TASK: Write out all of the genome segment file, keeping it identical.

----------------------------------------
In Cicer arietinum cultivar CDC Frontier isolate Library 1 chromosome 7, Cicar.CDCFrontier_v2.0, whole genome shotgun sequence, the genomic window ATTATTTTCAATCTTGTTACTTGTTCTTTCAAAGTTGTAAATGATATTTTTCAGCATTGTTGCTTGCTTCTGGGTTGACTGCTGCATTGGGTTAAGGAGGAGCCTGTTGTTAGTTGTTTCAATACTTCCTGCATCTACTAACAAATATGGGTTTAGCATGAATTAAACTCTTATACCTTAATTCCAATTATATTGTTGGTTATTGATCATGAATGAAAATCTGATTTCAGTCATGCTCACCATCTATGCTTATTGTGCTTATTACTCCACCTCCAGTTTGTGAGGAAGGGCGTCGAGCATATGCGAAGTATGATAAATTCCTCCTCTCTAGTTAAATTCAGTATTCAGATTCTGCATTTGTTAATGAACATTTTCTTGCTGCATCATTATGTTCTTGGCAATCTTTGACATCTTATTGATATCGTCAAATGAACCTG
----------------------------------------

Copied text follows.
In Cicer arietinum cultivar CDC Frontier isolate Library 1 chromosome 7, Cicar.CDCFrontier_v2.0, whole genome shotgun sequence, the genomic window ATTATTTTCAATCTTGTTACTTGTTCTTTCAAAGTTGTAAATGATATTTTTCAGCATTGTTGCTTGCTTCTGGGTTGACTGCTGCATTGGGTTAAGGAGGAGCCTGTTGTTAGTTGTTTCAATACTTCCTGCATCTACTAACAAATATGGGTTTAGCATGAATTAAACTCTTATACCTTAATTCCAATTATATTGTTGGTTATTGATCATGAATGAAAATCTGATTTCAGTCATGCTCACCATCTATGCTTATTGTGCTTATTACTCCACCTCCAGTTTGTGAGGAAGGGCGTCGAGCATATGCGAAGTATGATAAATTCCTCCTCTCTAGTTAAATTCAGTATTCAGATTCTGCATTTGTTAATGAACATTTTCTTGCTGCATCATTATGTTCTTGGCAATCTTTGACATCTTATTGATATCGTCAAATGAACCTG